gc                uasyncio/event    uos

The embedded flash filesystem is empty by default, however there are some extra importable modules available in the interpreter: network, mqtt and a few others. Again, unfortunately there is very little information on these, apart from a few examples in the Wiki. No source available as far as I can tell either. MQTT module seems similar to umqtt.simple described here with some differences - there is no check_msg() method, for example.

I didn't have much luck with using these networking Python modules. Some examples in the wiki are apparently outdated and I didn't manage to get any of them to a usable state.

Specifically, the firmware I was using seemed to have problems receiving data from the network. I could connect to the Wi-Fi network and successfully open a usocket to another host. Sending data using usocket.send() worked. However as soon as the socket received anything from the other end, the MicroPython interpreter would apparently crash and I could never get anything back using usocket.recv(). The program stopped running and the REPL would not respond. I couldn't connect to the board over USB anymore until I reset the processor using the RUN button.

I had similar problems with Seeed's MQTT example code. After fixing it to account for the fact that WLAN_UART class is not defined, Wio RP2040 connects to my MQTT broker. I can successfully publish messages and subscribe to topics from MicroPython. However as soon as some other client sends a message to the topic that the Wio RP2040 is subscribed to, the interpreter crashes. There's definitely something still alive running on the MCU because the broker keeps getting periodic MQTT pings from Wio RP2040. The Python code doesn't seem to be executing though and neither Thonny nor rshell will connect to it.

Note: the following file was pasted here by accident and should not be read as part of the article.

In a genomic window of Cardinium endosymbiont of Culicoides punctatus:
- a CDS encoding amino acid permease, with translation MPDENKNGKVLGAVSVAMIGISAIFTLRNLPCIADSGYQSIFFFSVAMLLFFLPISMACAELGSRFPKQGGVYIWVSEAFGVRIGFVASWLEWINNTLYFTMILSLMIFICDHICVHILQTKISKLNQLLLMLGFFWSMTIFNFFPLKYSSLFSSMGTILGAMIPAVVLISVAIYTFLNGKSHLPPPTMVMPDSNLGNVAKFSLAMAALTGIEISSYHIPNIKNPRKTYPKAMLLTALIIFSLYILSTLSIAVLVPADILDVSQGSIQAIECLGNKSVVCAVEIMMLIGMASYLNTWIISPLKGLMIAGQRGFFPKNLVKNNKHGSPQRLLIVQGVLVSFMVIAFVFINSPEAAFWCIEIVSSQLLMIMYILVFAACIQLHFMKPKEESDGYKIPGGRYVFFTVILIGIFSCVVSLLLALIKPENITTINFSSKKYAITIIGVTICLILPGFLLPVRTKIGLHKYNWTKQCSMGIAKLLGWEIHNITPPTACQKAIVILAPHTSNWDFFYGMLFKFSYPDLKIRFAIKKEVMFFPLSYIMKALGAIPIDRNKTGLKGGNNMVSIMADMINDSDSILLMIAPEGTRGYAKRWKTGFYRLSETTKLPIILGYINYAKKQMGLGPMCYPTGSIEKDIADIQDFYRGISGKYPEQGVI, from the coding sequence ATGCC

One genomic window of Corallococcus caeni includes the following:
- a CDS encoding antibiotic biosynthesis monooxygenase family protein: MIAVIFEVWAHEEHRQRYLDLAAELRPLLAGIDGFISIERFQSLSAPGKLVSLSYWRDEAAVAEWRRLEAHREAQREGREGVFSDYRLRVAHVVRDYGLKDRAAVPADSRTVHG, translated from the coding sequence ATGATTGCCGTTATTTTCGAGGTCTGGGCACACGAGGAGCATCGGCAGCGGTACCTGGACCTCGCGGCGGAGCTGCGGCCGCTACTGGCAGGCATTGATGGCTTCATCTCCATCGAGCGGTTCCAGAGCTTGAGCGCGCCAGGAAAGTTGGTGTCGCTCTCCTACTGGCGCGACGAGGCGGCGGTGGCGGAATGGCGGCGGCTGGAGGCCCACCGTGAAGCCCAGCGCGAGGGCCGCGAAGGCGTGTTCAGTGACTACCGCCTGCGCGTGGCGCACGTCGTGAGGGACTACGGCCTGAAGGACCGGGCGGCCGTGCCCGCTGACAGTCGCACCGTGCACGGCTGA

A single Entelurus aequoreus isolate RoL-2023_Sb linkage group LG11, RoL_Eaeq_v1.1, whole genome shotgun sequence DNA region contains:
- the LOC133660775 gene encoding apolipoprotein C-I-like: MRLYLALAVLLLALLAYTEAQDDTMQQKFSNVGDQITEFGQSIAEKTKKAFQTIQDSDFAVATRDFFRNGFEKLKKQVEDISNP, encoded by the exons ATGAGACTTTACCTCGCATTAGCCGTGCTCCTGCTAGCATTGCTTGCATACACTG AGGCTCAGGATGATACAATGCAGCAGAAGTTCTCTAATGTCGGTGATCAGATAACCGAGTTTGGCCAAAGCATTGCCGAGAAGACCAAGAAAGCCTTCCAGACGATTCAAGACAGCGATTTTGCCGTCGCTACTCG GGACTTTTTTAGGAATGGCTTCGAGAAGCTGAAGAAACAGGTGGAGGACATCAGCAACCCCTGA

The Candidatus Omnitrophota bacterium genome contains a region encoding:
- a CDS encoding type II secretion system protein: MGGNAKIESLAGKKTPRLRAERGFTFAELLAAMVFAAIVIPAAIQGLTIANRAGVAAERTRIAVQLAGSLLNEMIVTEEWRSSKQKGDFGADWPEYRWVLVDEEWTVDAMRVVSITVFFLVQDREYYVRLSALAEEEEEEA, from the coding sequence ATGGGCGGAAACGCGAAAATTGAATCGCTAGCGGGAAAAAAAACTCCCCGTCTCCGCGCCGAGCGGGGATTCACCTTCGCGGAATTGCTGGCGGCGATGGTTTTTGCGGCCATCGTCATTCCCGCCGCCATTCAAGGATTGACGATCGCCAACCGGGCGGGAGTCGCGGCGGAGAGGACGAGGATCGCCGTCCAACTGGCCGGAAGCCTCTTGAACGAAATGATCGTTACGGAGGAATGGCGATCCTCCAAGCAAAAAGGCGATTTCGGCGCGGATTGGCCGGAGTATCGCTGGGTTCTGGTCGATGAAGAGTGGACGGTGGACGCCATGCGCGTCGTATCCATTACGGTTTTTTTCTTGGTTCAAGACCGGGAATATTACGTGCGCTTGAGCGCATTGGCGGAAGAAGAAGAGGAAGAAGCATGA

I tried to find the problem, but without the source and any kind of debug info I was pretty much stuck. I also asked my Seeed contact about it and after a week I have yet to receive a reply.

Update: On 17 August I received a MicroPython firmware image from Seeed that fixes the interpreter crashes related to the networking I describe above. They say that they will fix the image linked from the wiki at a later date.

Screenshot of Thonny with Wio RP2040 MQTT example.

It's obviously very early in the product cycle. I actually don't know if these modules have shipped in any quantity so far. Each time I check, they are out of stock and the banner on Seeed website currently says they will start shipping in September. Still, I was disappointed to see that networking, the main feature of this module, doesn't seem to be functional at the moment. It seems Seeed's customized MicroPython port still needs some work. There's also support for programming the module in C/C++ using Arduino IDE. I have not tried that, but it seems other people are not having much success with that either.

Apart from fixing the software, I hope Seeed also adds some more documentation in the future. Having examples is great, but the custom Python modules should come with a reference. If the firmware image is open source, instructions on building one would be welcome as well. I'm also missing a proper hardware datasheet with some electrical specifications for the module.

The problems I encountered are even more puzzling since Wio RP2040 seems to be focused on being a base for a product than a development board for one-off projects. Its bare-bones design doesn't include any extra sensors that Arduino is shipping on their RP2040 boards. This makes it less inviting for playing around compared to the kitchen-sink-included approach of the Arduino. On the other hand, that's obviously a feature when you're designing a custom board with only the peripherals you need. Seeed is also running a promotional campaign and gives you some free modules when using their assembly services.

Another thing worth noting is that with recently introduced EU import regulations, getting these modules shipped in small quantities from China is quite troublesome and expensive. Even when receiving this free sample I had to deal with import customs paperwork and pay approximately 20 EUR in VAT and processing fees. Add shipping costs and the 13 USD base price shown in the Seeed store effectively becomes around 50 EUR. On the other hand, I have noticed that the modules are listed on Mouser, so this might improve in the future.

In summary, this module promises to be a cheap and simple basis for small network-connected sensors and actuators. I like the simplicity of connecting to MQTT using a few lines of Python. Unfortunately, current software does no deliver on that promise and I can only recommend waiting until the quality improves.

Posted by Tomaž | Categories: Digital | Comments »